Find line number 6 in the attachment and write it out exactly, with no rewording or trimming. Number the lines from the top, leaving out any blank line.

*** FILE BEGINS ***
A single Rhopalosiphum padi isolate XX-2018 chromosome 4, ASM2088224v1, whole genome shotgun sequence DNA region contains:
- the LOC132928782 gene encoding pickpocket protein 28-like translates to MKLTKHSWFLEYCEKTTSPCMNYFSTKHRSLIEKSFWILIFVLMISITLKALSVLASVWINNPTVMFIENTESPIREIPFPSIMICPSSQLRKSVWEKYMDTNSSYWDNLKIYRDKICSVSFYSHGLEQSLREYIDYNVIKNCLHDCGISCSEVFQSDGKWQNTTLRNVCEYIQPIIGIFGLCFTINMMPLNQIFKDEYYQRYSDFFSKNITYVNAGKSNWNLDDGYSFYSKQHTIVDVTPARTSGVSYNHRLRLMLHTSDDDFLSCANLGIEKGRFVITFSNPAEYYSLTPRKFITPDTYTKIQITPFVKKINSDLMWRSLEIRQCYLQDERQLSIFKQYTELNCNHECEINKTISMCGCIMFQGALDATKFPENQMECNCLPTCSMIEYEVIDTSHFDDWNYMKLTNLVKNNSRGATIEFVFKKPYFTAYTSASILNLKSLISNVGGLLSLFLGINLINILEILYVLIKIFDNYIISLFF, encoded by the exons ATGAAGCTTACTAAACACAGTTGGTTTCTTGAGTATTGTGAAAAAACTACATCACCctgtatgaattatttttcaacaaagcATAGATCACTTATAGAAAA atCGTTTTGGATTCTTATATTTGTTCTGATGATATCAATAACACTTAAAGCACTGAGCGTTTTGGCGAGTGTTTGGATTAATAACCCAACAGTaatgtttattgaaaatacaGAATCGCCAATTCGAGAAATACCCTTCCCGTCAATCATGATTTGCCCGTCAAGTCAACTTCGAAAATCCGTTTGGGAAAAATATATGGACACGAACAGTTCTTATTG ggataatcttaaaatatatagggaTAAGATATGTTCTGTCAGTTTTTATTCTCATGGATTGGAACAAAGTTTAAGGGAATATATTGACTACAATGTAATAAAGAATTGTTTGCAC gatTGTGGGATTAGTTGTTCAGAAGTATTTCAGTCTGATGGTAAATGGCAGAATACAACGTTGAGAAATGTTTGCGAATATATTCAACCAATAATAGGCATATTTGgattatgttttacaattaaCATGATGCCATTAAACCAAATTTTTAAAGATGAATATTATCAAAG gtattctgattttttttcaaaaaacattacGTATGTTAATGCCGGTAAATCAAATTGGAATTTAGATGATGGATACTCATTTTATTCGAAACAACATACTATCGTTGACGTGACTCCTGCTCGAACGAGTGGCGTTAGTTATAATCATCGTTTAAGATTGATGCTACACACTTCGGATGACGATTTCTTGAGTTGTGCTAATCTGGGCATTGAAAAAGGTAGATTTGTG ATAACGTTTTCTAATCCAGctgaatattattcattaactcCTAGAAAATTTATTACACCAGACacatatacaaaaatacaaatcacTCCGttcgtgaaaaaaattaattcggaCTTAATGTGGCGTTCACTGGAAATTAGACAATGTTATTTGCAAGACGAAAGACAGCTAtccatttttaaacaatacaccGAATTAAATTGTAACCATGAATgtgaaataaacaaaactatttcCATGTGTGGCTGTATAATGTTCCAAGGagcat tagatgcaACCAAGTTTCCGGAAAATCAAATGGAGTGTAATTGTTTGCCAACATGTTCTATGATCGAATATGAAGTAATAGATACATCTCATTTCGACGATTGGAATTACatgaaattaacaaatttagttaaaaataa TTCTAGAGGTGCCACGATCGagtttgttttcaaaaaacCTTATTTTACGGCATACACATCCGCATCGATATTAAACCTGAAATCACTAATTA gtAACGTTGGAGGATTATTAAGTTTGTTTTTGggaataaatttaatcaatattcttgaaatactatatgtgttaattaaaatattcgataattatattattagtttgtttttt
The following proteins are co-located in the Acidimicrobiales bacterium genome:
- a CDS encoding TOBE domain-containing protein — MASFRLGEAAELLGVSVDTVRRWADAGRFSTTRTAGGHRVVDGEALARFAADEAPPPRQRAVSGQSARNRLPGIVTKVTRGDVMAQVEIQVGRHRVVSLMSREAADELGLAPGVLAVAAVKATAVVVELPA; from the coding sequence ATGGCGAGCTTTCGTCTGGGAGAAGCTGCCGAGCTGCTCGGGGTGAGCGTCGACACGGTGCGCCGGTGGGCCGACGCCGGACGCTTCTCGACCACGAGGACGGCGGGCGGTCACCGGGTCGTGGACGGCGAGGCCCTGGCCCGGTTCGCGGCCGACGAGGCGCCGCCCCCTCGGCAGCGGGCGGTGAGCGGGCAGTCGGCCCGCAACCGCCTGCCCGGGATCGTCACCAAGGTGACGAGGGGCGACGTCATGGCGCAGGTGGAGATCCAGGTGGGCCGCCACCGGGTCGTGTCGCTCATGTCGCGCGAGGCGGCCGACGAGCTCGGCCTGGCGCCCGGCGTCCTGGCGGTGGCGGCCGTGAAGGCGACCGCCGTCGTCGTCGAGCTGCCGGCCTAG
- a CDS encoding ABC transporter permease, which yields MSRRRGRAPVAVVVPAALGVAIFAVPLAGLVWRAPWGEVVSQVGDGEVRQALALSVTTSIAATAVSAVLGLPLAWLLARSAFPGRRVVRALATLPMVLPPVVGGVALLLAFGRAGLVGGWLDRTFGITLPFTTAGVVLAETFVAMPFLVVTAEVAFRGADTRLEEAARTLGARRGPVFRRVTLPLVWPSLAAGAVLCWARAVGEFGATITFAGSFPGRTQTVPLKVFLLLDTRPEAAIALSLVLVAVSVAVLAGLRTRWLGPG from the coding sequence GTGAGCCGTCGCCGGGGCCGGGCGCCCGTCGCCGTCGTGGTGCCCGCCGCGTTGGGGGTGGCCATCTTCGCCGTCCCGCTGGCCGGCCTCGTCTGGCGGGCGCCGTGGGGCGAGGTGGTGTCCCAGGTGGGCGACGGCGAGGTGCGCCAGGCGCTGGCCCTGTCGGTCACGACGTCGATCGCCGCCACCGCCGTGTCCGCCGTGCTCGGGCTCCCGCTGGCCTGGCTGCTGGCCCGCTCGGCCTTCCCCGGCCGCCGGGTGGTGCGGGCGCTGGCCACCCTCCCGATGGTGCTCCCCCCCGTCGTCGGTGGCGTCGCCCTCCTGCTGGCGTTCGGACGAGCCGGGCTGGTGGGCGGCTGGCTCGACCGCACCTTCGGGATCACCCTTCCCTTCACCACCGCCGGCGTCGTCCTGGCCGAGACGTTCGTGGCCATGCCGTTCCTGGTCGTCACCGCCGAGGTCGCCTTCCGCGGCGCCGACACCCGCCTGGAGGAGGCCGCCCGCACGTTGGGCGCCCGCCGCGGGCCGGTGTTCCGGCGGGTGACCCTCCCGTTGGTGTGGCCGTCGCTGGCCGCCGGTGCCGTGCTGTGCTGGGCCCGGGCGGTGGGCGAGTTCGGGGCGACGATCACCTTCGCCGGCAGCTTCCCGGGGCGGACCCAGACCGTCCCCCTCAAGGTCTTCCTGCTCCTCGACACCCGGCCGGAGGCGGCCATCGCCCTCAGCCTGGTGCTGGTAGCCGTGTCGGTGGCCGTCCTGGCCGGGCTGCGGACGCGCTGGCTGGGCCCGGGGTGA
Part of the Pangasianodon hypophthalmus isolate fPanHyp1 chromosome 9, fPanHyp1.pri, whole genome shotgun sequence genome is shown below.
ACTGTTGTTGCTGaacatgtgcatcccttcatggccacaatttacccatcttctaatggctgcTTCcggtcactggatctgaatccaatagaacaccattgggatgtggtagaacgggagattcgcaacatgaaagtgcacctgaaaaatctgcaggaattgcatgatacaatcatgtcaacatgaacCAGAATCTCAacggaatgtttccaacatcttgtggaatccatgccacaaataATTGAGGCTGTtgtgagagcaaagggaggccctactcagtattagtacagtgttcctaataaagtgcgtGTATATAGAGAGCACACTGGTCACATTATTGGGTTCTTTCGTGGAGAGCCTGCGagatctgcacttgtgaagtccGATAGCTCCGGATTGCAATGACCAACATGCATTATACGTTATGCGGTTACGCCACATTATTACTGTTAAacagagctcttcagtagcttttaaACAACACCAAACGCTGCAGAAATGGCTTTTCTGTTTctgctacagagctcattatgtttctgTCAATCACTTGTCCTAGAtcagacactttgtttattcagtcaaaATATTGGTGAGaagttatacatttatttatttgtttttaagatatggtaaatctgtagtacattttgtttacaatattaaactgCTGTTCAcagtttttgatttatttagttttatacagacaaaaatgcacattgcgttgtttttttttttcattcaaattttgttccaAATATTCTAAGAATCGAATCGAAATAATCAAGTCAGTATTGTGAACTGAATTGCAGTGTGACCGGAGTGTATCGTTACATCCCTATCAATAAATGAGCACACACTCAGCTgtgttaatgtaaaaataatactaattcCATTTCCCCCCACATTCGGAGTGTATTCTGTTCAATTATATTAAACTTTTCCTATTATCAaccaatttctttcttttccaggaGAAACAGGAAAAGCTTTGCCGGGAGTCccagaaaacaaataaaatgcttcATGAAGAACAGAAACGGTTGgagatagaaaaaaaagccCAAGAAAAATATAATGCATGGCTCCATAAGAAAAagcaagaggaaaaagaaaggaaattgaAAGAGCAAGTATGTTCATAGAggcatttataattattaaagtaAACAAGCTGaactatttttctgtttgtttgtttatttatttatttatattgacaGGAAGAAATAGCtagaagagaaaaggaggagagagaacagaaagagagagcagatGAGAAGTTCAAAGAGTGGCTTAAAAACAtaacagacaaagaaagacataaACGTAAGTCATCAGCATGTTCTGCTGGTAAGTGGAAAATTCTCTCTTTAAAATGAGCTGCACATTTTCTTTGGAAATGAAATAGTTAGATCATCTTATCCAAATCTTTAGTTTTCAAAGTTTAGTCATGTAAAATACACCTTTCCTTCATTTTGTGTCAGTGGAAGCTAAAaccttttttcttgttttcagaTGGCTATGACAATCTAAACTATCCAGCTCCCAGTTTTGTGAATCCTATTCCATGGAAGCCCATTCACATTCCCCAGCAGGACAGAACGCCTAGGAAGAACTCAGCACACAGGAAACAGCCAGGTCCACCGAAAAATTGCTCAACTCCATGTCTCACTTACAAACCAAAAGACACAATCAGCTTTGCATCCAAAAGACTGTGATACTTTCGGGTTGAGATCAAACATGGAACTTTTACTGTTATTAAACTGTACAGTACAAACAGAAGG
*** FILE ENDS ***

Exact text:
Part of the Pangasianodon hypophthalmus isolate fPanHyp1 chromosome 9, fPanHyp1.pri, whole genome shotgun sequence genome is shown below.